Remembering the Classics: MH
Henry Rosenberg MD
Before his untimely death, Ron Litman was very involved with the Malignant Hyperthermia Association of the United States (MHAUS). When he started the PAAD, there was a weekly or biweekly MH article that he reviewed or he recounted his many experiences with the MH hotline. In his honor and memory, I (Myron Yaster) asked Dr. Henry Rosenberg, President Emeritus and cofounder of MHAUS, to pick a malignant hyperthermia themed paper for today’s PAAD.
Pawar S, Rosenberg H, Adamson R, LaRosa J, Chamberlain R. Dantrolene in the Treatment of Refractory Hyperthermic Conditions in Critical Care: A Multicenter Retrospective Study Open Journal of Anesthesiology Vol.05 No.04(2015) DOI: 10.4236/ojanes.2015.54013
The package insert for dantrolene, approved in 1979, clearly states that the drug is to be used for the treatment of malignant hyperthermia (MH) syndrome. However many calls to the MHAUS hotline seek advice on how to handle situations where MH is suspected but not proven. We examined the frequency of dantrolene use outside the operating room in the St. Barnabas Medical System and whether it would be effective in reducing high temperature due to causes other than MH. With IRB approval, temperature, muscle rigidity, creatine kinase levels, and mortality were assessed in association with dantrolene use outside of the operating room. At the time of the study, the first author, Dr. Pawar, was a first year resident in general surgery at Saint Barnabas Medical Center. She subsequently completed training in Anesthesiology at Temple University Hospital in Philadelphia and a fellowship in Cardiac Anesthesia.
With the help of the data from Saint Barnabas’ Pharmacy, we were able to identify patients receiving intravenous dantrolene sodium who were found to have a diagnosis of neuroleptic malignant syndrome (NMS)(36%), sepsis (32%), sepsis and NMS (16%), malignant hyperthermia (8%), cocaine toxicity (4%), and diabetic ketoacidosis (8%). Not unexpectedly only two patients showed signs of MH in the ICU, the others related to sepsis, NMS, and a variety of other diagnoses. Dantrolene was effective in reducing rigidity, temperature, and lowering Creatinine kinase levels in 9 out of 9 NMS cases, 2 out 2 MH cases, 1 out of 1 cocaine toxicity case, 3 out of 8 sepsis cases, and 2 out 3 cases with NMS/sepsis diagnosis. Dantrolene was found to be partially effective in 3 out of 8 sepsis and 1 out of 3 NMS/sepsis case. The drug was ineffective in 2 out of 8 sepsis cases. Overall 8 among the 25 cases treated with dantrolene died.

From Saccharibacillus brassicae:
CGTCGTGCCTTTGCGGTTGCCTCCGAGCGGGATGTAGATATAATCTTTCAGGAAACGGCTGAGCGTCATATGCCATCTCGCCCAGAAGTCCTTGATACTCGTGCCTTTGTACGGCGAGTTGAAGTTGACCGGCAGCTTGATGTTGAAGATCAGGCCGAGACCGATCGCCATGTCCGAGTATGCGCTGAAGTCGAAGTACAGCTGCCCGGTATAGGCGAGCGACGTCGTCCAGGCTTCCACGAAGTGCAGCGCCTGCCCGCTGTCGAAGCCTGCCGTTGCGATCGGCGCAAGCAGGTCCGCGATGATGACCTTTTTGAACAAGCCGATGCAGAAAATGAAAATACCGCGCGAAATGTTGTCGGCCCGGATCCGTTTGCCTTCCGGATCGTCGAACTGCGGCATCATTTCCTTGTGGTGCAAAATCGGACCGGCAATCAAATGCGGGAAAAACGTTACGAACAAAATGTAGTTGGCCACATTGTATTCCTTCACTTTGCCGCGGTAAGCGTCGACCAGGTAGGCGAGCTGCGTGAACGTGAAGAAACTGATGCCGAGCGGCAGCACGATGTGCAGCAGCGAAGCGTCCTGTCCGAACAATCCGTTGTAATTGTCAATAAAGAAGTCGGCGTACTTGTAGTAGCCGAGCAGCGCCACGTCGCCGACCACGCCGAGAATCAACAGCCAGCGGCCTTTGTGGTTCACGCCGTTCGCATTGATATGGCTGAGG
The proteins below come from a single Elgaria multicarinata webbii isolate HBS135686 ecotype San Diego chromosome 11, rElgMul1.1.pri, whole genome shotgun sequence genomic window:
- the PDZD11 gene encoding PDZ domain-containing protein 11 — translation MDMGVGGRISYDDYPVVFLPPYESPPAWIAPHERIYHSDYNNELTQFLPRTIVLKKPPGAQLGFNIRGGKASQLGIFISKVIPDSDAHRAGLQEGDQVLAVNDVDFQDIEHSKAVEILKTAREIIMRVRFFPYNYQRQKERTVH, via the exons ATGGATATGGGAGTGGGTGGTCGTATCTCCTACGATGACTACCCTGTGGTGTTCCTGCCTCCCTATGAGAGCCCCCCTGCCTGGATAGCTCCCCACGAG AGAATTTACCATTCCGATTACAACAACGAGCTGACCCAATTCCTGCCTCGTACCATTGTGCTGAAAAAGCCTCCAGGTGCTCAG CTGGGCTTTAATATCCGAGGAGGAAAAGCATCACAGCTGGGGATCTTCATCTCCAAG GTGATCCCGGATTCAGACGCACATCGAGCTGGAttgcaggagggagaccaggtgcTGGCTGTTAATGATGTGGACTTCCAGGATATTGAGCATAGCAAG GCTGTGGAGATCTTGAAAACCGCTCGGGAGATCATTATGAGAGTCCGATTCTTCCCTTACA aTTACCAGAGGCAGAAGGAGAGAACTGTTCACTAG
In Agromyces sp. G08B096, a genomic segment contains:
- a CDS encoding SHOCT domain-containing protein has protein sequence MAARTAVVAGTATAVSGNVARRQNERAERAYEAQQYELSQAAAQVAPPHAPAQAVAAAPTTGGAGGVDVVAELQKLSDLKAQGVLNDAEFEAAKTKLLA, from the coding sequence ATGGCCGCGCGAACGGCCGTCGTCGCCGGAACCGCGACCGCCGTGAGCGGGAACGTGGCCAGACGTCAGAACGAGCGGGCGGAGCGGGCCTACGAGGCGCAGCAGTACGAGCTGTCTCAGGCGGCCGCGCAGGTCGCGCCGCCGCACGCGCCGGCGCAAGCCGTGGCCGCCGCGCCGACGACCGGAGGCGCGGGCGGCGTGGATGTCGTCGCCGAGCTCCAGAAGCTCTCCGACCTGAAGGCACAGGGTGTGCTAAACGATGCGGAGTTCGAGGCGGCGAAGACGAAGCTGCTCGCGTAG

Dantrolene continues to be used for treatment of elevated body temperature outside the operating room for a variety of indications. We learned that a positive response to dantrolene in the critical care unit is not necessarily indicative that the causative diagnosis was malignant hyperthermia but the drug is useful in the treatment of hyperthermia. Dantrolene reduces intracellular calcium levels by inhibiting calcium release from the SR. Elevated intracellular calcium levels may lead to increased muscle tone and hyperthermia, signs that are common in MH and a variety of other disorders such as NMS. Dantrolene is a relatively clean drug that is free of significant toxicity.
The study was done prior to the current understanding of the genetics of MH so the patients were not tested for genetic changes typical for MH. Other studies now employ genetic characterization to determine the likelihood that a specific patient might be MH susceptible. (See: Biesecker LB, Dirksen R, Girard T, Hopkins P,Riazi S, Rosenberg H, Stowell K, weber J, Genomic Screening for Malignant Hyperthermia Susceptibility .Anesthesiology.2020,133(6):1277–1282)
Henry Rosenberg MD
PS: After completing my Pediatric residency and starting my Anesthesia residency at UPenn, Henry was one of the first attending anesthesiologists I worked with. I was incredibly fortunate to have him as a teacher and role model. We’ve kept in contact, usually at ASA meetings, over the following 40 years! MY